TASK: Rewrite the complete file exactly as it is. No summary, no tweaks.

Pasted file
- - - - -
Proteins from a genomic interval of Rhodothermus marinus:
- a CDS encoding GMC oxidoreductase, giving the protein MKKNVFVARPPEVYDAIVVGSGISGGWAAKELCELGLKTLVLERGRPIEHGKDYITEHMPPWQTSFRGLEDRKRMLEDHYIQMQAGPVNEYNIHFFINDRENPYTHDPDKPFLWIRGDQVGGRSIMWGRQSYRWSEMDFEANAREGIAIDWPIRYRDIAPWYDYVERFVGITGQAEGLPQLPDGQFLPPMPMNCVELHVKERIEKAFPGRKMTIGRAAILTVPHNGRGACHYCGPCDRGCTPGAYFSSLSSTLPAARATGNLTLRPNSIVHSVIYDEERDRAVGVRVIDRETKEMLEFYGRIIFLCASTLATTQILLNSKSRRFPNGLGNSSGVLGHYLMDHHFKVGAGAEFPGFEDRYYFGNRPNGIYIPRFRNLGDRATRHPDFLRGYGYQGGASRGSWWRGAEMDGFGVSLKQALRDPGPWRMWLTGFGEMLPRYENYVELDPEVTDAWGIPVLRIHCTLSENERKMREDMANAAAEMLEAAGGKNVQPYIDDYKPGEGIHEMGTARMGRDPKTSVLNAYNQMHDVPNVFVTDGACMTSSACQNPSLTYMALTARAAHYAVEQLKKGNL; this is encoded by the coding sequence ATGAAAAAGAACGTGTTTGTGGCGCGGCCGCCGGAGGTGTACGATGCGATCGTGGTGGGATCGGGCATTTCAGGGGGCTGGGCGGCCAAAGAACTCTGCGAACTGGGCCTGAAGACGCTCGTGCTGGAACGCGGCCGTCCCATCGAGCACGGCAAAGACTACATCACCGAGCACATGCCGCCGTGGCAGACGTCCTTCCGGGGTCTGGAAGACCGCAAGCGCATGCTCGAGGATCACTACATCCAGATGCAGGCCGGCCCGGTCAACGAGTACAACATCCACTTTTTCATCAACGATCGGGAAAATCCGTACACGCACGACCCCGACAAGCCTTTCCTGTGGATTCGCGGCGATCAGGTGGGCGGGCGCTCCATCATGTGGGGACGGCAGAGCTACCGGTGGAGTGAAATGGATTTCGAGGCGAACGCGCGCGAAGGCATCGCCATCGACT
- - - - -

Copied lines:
Proteins from a genomic interval of Rhodothermus marinus:
- a CDS encoding GMC oxidoreductase, giving the protein MKKNVFVARPPEVYDAIVVGSGISGGWAAKELCELGLKTLVLERGRPIEHGKDYITEHMPPWQTSFRGLEDRKRMLEDHYIQMQAGPVNEYNIHFFINDRENPYTHDPDKPFLWIRGDQVGGRSIMWGRQSYRWSEMDFEANAREGIAIDWPIRYRDIAPWYDYVERFVGITGQAEGLPQLPDGQFLPPMPMNCVELHVKERIEKAFPGRKMTIGRAAILTVPHNGRGACHYCGPCDRGCTPGAYFSSLSSTLPAARATGNLTLRPNSIVHSVIYDEERDRAVGVRVIDRETKEMLEFYGRIIFLCASTLATTQILLNSKSRRFPNGLGNSSGVLGHYLMDHHFKVGAGAEFPGFEDRYYFGNRPNGIYIPRFRNLGDRATRHPDFLRGYGYQGGASRGSWWRGAEMDGFGVSLKQALRDPGPWRMWLTGFGEMLPRYENYVELDPEVTDAWGIPVLRIHCTLSENERKMREDMANAAAEMLEAAGGKNVQPYIDDYKPGEGIHEMGTARMGRDPKTSVLNAYNQMHDVPNVFVTDGACMTSSACQNPSLTYMALTARAAHYAVEQLKKGNL; this is encoded by the coding sequence ATGAAAAAGAACGTGTTTGTGGCGCGGCCGCCGGAGGTGTACGATGCGATCGTGGTGGGATCGGGCATTTCAGGGGGCTGGGCGGCCAAAGAACTCTGCGAACTGGGCCTGAAGACGCTCGTGCTGGAACGCGGCCGTCCCATCGAGCACGGCAAAGACTACATCACCGAGCACATGCCGCCGTGGCAGACGTCCTTCCGGGGTCTGGAAGACCGCAAGCGCATGCTCGAGGATCACTACATCCAGATGCAGGCCGGCCCGGTCAACGAGTACAACATCCACTTTTTCATCAACGATCGGGAAAATCCGTACACGCACGACCCCGACAAGCCTTTCCTGTGGATTCGCGGCGATCAGGTGGGCGGGCGCTCCATCATGTGGGGACGGCAGAGCTACCGGTGGAGTGAAATGGATTTCGAGGCGAACGCGCGCGAAGGCATCGCCATCGACT